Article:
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$100 million in cuts by Harper to DFO further endanger water protection

Postmedia News reports,”More than $100 million in cuts are underway at the federal department in charge of protecting Canada’s water and oceans, despite recommendations from top bureaucrats that it needs to increase spending for both environmental and economic reasons. …Prime Minister Stephen Harper’s government is eliminating about 500 jobs at the Department of Fisheries and Oceans related to Coast Guard services, patrols to stop illegal fishing activities as well as scientific research to promote conservation, protect endangered species, and prevent industrial water pollution.”

“The cuts … cover 26 different areas of the department which has a workforce of about 10,000 employees. The downsizing also includes the shutdown of federal libraries and millions of dollars in reductions to climate change adaptation programs. …Other cuts to scientific research at the department include … $1.5 million in cuts and about 14 job losses resulting from the transfer of the Experimental Lakes Area, a system of lakes near Kenora in western Ontario where scientists have studied the impacts of industrial pollution on water for decades. …In total, the department estimates it will cut about $80 million per year from its budget by 2014-15, and more than $100 million per year in the following fiscal year.”

The internal briefing note from the deputy minister warns, “Rising marine traffic, technological changes, climate change impacts (such as fluctuating water levels), and extended shipping seasons are among the factors expected to continue to place increased demands on Coast Guard services. For example, there are demands for increasing icebreaking services on the Gulf of St. Lawrence and on the Great Lakes, for extending Marine Communications and Traffic Services, aids to navigation and ice breaking services in the Quebec North and Arctic for additional environmental response as well as search and rescue capacities in selected areas.”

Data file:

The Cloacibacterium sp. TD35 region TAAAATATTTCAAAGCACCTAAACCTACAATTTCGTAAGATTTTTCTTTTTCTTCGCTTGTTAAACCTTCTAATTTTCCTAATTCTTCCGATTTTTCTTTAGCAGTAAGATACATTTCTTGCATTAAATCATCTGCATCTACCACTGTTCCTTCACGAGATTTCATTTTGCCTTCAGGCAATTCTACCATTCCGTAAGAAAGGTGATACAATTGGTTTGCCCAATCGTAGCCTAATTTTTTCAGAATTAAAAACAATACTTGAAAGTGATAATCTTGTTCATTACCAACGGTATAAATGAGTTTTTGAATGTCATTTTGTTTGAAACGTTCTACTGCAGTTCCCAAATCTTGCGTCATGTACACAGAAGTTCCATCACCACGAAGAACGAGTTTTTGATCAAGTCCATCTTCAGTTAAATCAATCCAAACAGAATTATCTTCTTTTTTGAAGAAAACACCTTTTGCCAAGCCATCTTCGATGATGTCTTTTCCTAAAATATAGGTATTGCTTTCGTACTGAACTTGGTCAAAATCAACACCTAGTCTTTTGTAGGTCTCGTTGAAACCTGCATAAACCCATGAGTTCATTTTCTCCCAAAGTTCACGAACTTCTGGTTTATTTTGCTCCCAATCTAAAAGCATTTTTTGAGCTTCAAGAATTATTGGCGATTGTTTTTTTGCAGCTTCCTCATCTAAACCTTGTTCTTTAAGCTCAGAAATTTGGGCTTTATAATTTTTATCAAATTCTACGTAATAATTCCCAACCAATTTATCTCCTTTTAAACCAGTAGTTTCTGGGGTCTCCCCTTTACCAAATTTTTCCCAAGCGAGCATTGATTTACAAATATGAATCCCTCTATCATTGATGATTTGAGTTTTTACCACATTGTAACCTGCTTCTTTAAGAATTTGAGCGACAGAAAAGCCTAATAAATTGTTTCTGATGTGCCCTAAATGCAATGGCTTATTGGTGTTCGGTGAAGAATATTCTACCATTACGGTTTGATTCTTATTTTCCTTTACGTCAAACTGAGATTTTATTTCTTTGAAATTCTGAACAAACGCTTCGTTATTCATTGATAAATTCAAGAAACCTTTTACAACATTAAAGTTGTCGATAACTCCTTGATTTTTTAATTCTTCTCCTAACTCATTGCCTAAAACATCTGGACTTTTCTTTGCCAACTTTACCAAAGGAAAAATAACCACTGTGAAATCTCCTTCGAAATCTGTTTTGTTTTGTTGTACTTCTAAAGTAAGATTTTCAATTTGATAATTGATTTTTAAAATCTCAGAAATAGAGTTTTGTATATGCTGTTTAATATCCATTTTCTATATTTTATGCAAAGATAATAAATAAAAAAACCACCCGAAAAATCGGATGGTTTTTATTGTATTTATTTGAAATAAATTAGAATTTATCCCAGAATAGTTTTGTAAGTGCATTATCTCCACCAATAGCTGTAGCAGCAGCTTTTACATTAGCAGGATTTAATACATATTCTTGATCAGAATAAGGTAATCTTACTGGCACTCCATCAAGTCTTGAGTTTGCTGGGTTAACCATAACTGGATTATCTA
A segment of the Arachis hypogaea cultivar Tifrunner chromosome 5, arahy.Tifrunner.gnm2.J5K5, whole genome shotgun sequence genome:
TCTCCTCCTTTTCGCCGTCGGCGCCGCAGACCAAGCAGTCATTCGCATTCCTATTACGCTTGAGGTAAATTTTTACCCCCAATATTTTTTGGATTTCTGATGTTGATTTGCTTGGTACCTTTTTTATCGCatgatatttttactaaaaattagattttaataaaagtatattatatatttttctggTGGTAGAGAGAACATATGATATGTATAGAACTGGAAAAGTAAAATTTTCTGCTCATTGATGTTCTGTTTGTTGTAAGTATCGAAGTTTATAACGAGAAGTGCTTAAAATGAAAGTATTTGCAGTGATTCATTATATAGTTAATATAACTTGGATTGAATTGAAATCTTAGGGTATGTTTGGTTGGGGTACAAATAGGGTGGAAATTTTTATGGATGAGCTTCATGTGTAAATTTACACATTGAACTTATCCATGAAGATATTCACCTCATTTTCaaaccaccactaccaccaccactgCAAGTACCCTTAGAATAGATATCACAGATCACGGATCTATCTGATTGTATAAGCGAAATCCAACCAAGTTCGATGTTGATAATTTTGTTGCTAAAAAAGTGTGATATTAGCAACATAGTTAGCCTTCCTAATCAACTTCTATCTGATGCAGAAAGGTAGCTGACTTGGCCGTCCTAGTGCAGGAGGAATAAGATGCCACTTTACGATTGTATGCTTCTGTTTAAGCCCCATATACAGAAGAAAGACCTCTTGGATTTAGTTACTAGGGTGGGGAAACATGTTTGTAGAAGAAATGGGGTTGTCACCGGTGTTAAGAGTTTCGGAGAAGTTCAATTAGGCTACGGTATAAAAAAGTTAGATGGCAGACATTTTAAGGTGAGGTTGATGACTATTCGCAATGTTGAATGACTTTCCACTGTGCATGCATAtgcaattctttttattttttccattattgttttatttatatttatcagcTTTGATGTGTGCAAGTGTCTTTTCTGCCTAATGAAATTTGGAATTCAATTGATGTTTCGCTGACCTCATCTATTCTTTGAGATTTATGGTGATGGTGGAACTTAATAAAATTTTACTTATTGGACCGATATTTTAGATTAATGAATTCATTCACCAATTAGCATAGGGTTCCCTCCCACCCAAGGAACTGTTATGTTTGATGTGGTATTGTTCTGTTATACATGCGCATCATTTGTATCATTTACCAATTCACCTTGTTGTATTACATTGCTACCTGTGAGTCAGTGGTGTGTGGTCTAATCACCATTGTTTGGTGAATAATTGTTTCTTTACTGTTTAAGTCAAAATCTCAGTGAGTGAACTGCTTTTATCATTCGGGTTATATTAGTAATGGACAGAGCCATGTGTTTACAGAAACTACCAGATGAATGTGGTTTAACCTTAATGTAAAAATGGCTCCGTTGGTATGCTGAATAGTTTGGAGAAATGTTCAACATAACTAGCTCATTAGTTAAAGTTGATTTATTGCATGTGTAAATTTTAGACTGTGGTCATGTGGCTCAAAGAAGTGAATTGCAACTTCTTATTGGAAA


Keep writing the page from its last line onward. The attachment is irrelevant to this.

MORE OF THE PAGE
The article adds, “The department’s restructuring also follows a shift in its mandate from the Harper government’s 2012 budget, which introduced what it described as ‘responsible resource development’ by eliminating a series of environmental laws and replacing them with new ones that significantly reduced federal oversight on industrial development. Those changes revamped a long-standing water pollution prevention law, the Fisheries Act, that required the protection of all fish habitat, replacing it with a new law that only requires the protection of water when humans are nearby.”

Council of Canadians chairperson Maude Barlow has written, “In its two omnibus bills — C-38 and C-45 — the Harper government has made drastic and destructive changes to freshwater protection in Canada. It gutted the Fisheries Act, the most powerful tool we had to protect water. The new law no longer protects habitat and is limited to “serious harm” to fish that have commercial, recreational or Aboriginal purposes. It killed the Navigable Waters Protection Act, stripping protections from 99 per cent of lakes and rivers in Canada. Major pipelines and interprovincial power lines now have the green light to cross over and under more than 31,000 lakes and 2.25 million rivers without federal scrutiny. The government is eliminating support for the Experimental Lakes Area, the world’s leading freshwater research centre, which has done ground-breaking work on acid rain, household pollutants and mercury contamination. By eliminating the Hazardous Materials Information Review Commission, the Harper government has given the green light to fracking companies to dump chemical contaminants into waterways without disclosure of their contents.”

To read Barlow’s report for Common Causes that outlines many more actions by the Harper government against the public interest, please see here.